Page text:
October 2013: Back to Basics (William’s in this one)

BACK TO BASICS
(The theme for October was Deception, and the element was Fire.)

firepot

The brief, three years ago, had been electrifying. Interstellar travel was a reality, with the first exploration ship due to launch in five years.  Nick Taylor had been one of three thousand experts pulled onto the project, and the years since had been the most exciting, exhausting, alarming, and thrilling years of his young life.

His section covered crew wellbeing—even at interstellar speed, the closest promising-looking planet was four years away. The ship would transport a team of experts, spend a year on the planet—all going well, of course—and return. Most of the passengers would travel in stasis, since it wasn’t logistically possible to provision up to ten years for so many people, but the minimum crew of nine—three at a time on duty, twenty-four /seven—was their main worry. How could nine people be kept from going stark staring mad in eight years, during the hours they were neither working nor sleeping?

The section personnel were gathered today for an update on that vital issue, rehashing the many suggestions that had been tabled—revolving all the personnel in and out of stasis, or choosing only crew who shared a single language; loading ship databanks with thousands of films and books; hurriedly inventing a Voyager-style holodeck. That one never drew many laughs; it was so obviously what was needed. Entertaining a crew, even a multilingual one, wasn’t the impossibility; relaxing them, however—the five volunteer teams living in trial conditions were all stressed almost to incoherence within months.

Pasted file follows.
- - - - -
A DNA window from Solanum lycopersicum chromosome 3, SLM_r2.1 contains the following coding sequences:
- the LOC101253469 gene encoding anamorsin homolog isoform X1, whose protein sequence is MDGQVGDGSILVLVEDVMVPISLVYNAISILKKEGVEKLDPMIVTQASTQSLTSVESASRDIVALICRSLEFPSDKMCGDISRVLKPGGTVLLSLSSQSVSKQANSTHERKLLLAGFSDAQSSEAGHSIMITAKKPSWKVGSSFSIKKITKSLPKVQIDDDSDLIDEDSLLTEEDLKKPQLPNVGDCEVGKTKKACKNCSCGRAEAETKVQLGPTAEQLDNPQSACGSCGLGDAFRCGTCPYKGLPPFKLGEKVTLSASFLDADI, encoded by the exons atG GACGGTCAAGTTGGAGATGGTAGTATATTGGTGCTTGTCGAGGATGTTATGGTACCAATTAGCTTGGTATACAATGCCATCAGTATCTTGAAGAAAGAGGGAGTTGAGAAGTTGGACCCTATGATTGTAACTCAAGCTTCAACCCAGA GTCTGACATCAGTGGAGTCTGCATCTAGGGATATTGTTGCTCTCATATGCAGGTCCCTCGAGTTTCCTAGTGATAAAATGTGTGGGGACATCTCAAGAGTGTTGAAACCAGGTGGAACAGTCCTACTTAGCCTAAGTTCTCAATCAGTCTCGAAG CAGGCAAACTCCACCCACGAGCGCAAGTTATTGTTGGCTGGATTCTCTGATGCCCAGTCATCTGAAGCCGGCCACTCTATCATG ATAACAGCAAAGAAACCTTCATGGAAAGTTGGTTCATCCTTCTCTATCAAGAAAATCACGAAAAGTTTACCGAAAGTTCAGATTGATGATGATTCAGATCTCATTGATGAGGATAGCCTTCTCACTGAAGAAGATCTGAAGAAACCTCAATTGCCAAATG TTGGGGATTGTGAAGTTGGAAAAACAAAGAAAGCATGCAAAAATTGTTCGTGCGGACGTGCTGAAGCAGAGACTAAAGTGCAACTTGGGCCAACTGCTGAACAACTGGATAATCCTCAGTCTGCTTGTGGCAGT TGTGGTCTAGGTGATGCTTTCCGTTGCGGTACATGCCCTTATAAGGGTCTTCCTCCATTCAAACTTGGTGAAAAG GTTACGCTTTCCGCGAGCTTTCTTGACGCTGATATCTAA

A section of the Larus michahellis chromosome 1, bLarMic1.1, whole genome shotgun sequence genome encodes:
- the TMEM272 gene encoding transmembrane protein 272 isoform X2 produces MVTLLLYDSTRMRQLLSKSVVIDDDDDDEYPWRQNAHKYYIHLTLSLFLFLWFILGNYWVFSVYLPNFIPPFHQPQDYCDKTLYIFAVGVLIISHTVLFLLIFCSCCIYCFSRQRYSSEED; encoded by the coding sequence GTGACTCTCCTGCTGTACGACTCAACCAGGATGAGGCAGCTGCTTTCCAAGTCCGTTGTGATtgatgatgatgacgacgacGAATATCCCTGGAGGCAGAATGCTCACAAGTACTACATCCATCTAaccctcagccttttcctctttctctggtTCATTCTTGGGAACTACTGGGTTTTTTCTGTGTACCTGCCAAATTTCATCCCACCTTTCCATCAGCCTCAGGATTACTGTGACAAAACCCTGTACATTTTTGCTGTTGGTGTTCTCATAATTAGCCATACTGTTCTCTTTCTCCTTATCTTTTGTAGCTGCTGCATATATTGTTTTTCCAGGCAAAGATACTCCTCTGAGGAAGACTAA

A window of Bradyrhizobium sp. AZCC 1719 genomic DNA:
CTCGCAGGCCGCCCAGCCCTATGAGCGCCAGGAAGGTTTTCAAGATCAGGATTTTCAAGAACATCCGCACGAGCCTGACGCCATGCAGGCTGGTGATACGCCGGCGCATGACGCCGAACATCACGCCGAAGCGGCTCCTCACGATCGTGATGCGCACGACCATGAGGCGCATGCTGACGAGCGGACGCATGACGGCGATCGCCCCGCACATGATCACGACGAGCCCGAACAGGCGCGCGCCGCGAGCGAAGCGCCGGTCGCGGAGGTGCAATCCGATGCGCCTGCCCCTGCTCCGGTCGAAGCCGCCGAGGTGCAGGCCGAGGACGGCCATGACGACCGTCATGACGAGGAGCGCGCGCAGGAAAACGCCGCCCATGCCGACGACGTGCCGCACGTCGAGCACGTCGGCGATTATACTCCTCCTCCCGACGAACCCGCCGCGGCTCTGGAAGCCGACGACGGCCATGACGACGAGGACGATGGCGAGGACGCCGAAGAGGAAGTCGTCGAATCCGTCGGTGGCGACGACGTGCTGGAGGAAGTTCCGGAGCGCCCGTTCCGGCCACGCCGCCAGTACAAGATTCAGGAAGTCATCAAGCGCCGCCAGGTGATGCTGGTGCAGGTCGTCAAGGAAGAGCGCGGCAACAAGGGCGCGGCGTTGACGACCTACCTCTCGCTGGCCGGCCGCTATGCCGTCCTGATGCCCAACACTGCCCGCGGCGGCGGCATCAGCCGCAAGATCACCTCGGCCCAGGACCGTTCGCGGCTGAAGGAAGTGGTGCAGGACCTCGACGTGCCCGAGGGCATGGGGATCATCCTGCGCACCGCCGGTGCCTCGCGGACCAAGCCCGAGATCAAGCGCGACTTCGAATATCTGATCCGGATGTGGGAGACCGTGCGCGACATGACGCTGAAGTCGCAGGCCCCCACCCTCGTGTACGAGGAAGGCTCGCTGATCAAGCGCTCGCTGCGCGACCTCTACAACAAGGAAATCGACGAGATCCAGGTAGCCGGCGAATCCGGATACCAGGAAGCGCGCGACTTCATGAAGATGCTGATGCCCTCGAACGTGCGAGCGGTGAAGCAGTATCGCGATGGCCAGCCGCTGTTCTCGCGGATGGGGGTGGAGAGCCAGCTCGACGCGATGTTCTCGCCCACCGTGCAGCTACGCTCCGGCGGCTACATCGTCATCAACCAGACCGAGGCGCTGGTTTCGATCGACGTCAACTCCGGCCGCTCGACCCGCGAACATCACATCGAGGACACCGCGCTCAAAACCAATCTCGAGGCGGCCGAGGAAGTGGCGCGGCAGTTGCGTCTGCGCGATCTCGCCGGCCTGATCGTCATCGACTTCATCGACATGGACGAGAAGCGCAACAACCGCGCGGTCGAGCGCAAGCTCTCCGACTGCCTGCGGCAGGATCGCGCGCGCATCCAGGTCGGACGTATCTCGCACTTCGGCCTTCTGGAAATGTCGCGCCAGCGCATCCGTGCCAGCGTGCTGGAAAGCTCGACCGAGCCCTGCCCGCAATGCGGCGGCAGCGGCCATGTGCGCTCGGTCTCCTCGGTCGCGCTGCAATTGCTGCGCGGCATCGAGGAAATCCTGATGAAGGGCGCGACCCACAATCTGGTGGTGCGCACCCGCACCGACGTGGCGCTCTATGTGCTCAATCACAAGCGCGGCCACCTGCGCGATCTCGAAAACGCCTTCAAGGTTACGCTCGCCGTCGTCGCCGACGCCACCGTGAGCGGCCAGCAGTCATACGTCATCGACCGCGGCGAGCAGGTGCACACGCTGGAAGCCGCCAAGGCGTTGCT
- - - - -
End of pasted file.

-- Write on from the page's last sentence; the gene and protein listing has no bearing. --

Overall coordinator Tom Burkett tapped a pen against his glass for attention, and the heated conversations died. ‘You’ll remember at the original brief we invited some SF writers, in the hope they could think outside the box on this? We’ve got a presentation from William Robertson coming up next. We’ll go through now.’

William Robertson! Nick had been a fan all his teens, still was if he had time to read, and craned eagerly over the heads of the people walking in front of him for his first close-up glimpse of the author.

Robertson was taller, heavier, and older than anyone in the room; he nodded unsmiling greetings as they entered the room, where nineteen chairs were grouped around a steel fire bowl. Fire? Nick took his place with the others, and Robertson, leaning on one of his trademark sticks, bent to touch a lighter to the bowl.

Flames leapt and Burkett spoke up. ‘No talking. Relax and watch.’

This was stupid—there couldn’t be an open fire on a spaceship!—but Nick watched obediently. His frayed nerves eased; he could smell wood burning, and an elusive faint trace of something else. Someone, presumably Robertson, threw a chunk of rock salt on the fire, which sparked and burned blue. There was something else . . . people, shadows against shadows, and the plaintive strains of a harmonica. Horses snorted nearby, and stars burned huge in the night sky. One of the men threw a log on the fire in a flurry of sparks—

Nick flinched, and was back in his seat.

‘How the hell did you do that?’ he exclaimed involuntarily. The others were looking equally startled, and Robertson grinned into his tidy beard.

‘Since we first learned to summon fire,’ he rumbled, unexpectedly Scots, ‘it has been our comfort, our safety, our dreamy pleasure, triggering our most primal feelings of wellbeing. I released a permitted narcotic—milder than a wee dram—to prime you. The crew will have the same narcotic. Imagination—memory—you’ll have all experienced summat different. And will, every time you look into the flames, no matter how often you look. Our trial team use it a few times a week, and their stress levels have dropped back well below concern levels.’

He swung his stick at the fire pot, which flickered as the stick went straight through the image.

‘It’s not real?’  Ann Moore wasn’t the only one to gasp, but she was the only one to speak.

‘Och, it’s real, burning right now, and it will for the next two years. Every flicker, every added log, all captured on holographic film for the journey. Smoke and mirrors, ken? Smoke and mirrors.’

 

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